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A new capture fraction method to map how pumpage affects surface water flow

Ground Water

By:
, , and
DOI: 10.1111/j.1745-6584.2010.00701.x

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Abstract

All groundwater pumped is balanced by removal of water somewhere, initially from storage in the aquifer and later from capture in the form of increase in recharge and decrease in discharge. Capture that results in a loss of water in streams, rivers, and wetlands now is a concern in many parts of the United States. Hydrologists commonly use analytical and numerical approaches to study temporal variations in sources of water to wells for select points of interest. Much can be learned about coupled surface/groundwater systems, however, by looking at the spatial distribution of theoretical capture for select times of interest. Development of maps of capture requires (1) a reasonably well-constructed transient or steady state model of an aquifer with head-dependent flow boundaries representing surface water features or evapotranspiration and (2) an automated procedure to run the model repeatedly and extract results, each time with a well in a different location. This paper presents new methods for simulating and mapping capture using three-dimensional groundwater flow models and presents examples from Arizona, Oregon, and Michigan. Journal compilation ?? 2010 National Ground Water Association. No claim to original US government works.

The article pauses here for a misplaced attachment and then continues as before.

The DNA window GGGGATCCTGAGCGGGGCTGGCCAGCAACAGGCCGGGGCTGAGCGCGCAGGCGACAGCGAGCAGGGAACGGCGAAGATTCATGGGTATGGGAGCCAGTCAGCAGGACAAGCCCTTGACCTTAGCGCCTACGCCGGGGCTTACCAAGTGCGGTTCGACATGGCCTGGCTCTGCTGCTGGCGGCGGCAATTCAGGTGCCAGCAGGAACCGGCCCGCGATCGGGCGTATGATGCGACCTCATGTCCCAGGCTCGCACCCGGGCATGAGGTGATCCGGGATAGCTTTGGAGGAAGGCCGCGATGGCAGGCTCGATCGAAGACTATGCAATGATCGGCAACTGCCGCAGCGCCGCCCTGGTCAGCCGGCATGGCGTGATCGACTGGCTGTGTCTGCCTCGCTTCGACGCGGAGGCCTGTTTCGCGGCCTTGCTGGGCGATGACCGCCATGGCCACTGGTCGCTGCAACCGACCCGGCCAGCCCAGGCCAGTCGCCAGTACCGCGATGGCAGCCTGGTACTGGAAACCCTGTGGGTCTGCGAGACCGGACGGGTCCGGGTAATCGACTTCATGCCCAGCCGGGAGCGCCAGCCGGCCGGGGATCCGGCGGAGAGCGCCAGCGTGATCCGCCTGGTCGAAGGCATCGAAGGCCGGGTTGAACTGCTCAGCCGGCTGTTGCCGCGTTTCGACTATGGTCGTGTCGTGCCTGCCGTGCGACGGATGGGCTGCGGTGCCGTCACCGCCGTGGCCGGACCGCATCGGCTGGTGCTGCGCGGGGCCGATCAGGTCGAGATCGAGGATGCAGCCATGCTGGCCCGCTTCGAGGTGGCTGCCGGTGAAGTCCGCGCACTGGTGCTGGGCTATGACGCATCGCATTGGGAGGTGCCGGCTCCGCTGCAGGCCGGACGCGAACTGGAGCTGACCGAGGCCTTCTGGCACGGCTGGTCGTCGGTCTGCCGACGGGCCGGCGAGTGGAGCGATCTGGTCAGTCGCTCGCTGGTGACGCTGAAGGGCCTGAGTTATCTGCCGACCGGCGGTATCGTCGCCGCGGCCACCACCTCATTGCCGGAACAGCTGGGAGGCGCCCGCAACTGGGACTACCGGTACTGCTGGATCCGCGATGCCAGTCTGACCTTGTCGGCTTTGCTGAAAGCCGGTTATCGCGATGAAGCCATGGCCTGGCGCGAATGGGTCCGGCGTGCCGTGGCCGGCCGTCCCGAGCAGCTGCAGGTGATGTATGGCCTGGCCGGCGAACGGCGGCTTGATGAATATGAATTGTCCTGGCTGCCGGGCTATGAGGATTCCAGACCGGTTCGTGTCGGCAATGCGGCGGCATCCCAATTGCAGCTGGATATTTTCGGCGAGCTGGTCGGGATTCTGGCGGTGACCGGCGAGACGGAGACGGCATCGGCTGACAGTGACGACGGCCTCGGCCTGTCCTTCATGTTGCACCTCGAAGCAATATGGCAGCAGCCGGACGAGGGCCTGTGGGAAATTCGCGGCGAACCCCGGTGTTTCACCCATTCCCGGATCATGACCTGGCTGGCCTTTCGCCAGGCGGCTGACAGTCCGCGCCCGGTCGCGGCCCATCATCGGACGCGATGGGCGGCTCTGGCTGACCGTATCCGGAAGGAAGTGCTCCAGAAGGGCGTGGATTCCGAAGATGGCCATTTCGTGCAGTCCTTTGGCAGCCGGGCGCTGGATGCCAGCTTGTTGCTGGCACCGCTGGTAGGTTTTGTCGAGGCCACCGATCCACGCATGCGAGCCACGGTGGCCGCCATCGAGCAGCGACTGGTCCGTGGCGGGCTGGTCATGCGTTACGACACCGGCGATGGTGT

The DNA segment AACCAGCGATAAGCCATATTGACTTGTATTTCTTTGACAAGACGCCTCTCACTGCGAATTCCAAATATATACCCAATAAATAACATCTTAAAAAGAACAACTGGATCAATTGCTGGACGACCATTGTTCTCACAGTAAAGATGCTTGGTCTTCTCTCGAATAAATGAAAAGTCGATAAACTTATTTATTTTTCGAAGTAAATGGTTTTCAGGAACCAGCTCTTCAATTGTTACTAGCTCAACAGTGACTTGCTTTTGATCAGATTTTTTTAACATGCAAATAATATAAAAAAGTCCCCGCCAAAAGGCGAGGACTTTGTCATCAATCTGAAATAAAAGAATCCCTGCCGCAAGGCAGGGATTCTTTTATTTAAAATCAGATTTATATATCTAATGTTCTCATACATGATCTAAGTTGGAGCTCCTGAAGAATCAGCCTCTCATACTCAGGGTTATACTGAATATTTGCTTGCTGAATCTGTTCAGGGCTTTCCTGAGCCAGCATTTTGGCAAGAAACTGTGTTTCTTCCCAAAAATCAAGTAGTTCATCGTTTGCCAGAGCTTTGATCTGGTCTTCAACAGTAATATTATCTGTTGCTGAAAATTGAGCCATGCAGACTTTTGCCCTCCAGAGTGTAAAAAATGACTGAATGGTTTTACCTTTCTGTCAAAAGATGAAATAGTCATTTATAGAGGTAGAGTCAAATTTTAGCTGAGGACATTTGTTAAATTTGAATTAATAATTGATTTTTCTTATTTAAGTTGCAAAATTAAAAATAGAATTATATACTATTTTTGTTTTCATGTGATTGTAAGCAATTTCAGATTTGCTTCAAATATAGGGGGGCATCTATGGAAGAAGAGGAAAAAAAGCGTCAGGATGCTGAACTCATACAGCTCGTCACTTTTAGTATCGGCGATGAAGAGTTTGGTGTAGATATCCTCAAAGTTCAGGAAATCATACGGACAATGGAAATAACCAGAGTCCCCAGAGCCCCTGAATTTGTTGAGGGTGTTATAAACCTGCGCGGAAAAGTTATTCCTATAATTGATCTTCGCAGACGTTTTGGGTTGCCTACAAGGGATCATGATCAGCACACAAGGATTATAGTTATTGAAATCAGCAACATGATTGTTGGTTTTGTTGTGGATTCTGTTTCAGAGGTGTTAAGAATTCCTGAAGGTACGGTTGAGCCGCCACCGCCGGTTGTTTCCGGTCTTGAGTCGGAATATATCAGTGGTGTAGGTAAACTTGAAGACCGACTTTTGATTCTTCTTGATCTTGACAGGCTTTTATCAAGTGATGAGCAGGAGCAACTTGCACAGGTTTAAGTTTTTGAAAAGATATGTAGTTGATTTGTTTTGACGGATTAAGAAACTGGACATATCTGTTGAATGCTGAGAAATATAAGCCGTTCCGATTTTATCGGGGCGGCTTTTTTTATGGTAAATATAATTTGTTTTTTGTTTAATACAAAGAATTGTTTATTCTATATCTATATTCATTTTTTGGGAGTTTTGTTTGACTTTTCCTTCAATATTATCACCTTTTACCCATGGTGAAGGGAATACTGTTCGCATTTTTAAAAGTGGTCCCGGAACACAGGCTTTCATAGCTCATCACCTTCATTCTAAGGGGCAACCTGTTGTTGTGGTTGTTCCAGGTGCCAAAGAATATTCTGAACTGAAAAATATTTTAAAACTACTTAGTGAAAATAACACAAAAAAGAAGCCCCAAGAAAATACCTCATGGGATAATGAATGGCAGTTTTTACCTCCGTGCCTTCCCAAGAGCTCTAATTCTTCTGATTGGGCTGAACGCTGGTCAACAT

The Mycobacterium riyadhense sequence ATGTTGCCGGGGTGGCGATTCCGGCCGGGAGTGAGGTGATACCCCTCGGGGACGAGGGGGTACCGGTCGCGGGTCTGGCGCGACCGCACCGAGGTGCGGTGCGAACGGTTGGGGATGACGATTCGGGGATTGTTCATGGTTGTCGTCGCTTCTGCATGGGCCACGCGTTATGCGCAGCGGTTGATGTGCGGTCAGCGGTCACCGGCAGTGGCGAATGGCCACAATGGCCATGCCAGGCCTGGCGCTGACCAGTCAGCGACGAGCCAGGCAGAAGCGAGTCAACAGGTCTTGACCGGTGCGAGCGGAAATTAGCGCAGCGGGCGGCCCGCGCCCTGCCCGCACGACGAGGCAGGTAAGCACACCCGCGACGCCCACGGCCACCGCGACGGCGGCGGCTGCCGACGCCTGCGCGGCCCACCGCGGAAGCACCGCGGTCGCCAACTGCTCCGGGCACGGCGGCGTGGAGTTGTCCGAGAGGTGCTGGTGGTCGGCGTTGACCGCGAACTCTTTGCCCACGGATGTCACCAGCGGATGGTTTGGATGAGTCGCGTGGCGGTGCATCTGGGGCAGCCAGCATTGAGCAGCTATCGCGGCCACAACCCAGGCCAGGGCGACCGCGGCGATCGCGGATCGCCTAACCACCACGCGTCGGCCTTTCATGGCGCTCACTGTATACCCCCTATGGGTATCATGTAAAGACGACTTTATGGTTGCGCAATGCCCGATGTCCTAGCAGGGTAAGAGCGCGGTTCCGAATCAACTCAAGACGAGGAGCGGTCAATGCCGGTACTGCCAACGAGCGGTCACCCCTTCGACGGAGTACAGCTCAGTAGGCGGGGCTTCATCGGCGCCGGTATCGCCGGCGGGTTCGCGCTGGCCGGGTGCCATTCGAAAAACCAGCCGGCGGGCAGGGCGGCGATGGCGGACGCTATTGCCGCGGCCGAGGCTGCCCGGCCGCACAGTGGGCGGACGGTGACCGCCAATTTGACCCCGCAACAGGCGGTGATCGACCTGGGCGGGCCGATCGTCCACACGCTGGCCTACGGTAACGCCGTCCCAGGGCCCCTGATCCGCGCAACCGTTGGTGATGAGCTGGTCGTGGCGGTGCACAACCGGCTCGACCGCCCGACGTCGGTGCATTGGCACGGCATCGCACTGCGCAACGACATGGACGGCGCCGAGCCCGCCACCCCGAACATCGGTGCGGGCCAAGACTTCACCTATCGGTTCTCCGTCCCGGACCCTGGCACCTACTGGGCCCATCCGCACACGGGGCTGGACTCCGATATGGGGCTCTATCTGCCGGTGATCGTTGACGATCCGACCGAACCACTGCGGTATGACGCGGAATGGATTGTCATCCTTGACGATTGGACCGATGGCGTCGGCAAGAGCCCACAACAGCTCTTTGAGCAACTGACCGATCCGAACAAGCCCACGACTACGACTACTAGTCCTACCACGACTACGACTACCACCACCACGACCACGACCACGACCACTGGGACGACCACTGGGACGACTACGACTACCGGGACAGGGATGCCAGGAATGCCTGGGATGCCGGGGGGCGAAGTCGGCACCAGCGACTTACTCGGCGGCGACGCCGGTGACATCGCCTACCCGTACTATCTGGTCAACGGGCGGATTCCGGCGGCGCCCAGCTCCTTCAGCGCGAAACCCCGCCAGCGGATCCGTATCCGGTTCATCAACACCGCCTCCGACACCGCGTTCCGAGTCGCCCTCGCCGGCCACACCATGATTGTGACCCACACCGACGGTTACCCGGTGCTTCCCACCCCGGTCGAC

Additional Publication Details

Publication type:
Article
Publication Subtype:
Journal Article
Title:
A new capture fraction method to map how pumpage affects surface water flow
Series title:
Ground Water
DOI:
10.1111/j.1745-6584.2010.00701.x
Volume
48
Issue:
5
Year Published:
2010
Language:
English
Larger Work Type:
Article
Larger Work Subtype:
Journal Article
Larger Work Title:
Ground Water
First page:
690
Last page:
700